With ample reason I have been labeled by family, friends, and congregants a “stick-in-the-mud” for want of a wanderlust. I come by it genetically. My mother said goodbye to her parents in Northern Ireland at the tender age of 9, never saw them again, and thenceforth wept at every parting with her son no matter the shortness of time or distance until the next meeting. My father’s grandfather (so we surmise) left his family at the dock in Cork, Ireland, at age 11 to escape the Potato Famine and begin life anew in Greenwich CT as a farmhand. His children and their children lived out their lives within a few miles of the Connecticut panhandle. Wars and finances prohibited a return to the Emerald Isle. Bobby was born in Stamford and continues to nourish his roots in that far edge of New England Yankeedom.
On the other hand, Barbara’s family sailed the world early and often. Her father’s father and his father were clipper ship captains flourishing in commerce with and to South America. Barbara’s mother began life in Pasadena CA but found her true love in New York City. Travel has been a reflexive need for Bobby’s bride, which may explain the river boat trips and Caribbean cruise they have taken not from his eagerness but Barbara’s.
Our grandchildren are making up for Bobby’s lost time. Above you will see a graphic account of how far and wide they have traveled. Robert Carnes, a junior at Williams College, one of Betsy’s twins, recently returned from Cape Town, South Africa, where he spent a semester at the university, and another week of vacation time working in Thailand on research for an economics professor connected with the program. Jack Mahoney, a junior at the University of Richmond (VA), recently returned from a semester of study in Sydney, Australia, visited the “wild west” Outback, and traveled throughout New Zealand. This past summer Ben Mahoney, Gwen’s youngest son, went with a contingent from St. Paul’s School in Baltimore to Tokyo, Japan, where he burnished his Japanese language skills. He hopes to return for a second visit this June. Meanwhile, Jessica Mahoney, Gwen’s oldest child, returned to the States from a year on a teaching Fulbright from Taiwan to a job at the University of Texas, Austin, in administration in the Political Science Department. She lives with her friend, whom we hope will someday be our grandson-in-law, Isaac Middleman, an English teacher at Regent Prep in Austin. They will spend Christmas with Isaac’s family in Switzerland.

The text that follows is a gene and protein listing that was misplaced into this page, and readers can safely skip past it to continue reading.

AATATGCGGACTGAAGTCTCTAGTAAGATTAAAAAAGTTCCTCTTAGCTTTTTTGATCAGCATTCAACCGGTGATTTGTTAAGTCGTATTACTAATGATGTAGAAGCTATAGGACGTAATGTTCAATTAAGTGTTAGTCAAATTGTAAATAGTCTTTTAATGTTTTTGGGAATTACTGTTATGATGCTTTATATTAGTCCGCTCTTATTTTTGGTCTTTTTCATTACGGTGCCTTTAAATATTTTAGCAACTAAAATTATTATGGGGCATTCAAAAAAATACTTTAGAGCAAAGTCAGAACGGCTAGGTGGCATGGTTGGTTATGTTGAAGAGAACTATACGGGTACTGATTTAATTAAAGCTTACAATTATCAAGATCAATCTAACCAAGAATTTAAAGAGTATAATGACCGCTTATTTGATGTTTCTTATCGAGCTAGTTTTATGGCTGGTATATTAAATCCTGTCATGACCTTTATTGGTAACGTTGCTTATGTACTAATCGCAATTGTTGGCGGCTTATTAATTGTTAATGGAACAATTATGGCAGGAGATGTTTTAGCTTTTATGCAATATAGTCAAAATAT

We do have a few stay-at-homes, if not by choice then by reason of career choice or age. Craig, Gwen’s oldest son, who was graduated last May from Connecticut College, is taking some prerequisite courses at a community college to enter a physical therapy certification program in the future. He is also juggling an assortment of part-time jobs: assisting as a tech in a local physical therapy center, working for a caterer now and then, and playing back-up guitar in a rock band. And Henry Carnes, a junior at UCONN, Betsy’s older twin (by a few seconds), applies himself intensely in preparation for the MCAT this summer. He already has his doctor’s stethoscope and argyle sweater.
A little further north, in Shrewsbury MA, are Alanna Curtis, middle school student, and sister Sohani, second grader, Kathy Curtis’s girls. They would travel and surely will travel as they grow older. Now such travel is limited to occasional trips to West Hartford, to Gramma’s house.
That Gramma and Poppy/Pa, now in their eleventh year of retirement, marvel at their good fortune, tracking their peripatetic progeny, attending 60 concerts from September through May, socializing at the exercise center thrice weekly, visiting the “camp” in Vermont in the summer, tutoring an elementary student in Hartford (Barbara), presiding at weddings and funerals (Bob), watching over an electronic congregation (Bob’s website), and enjoying home ownership after fifty years of parsonage living.
And, of course, maintaining a home base for our wandering grandchildren.
The merriest of Christmases to you and yours.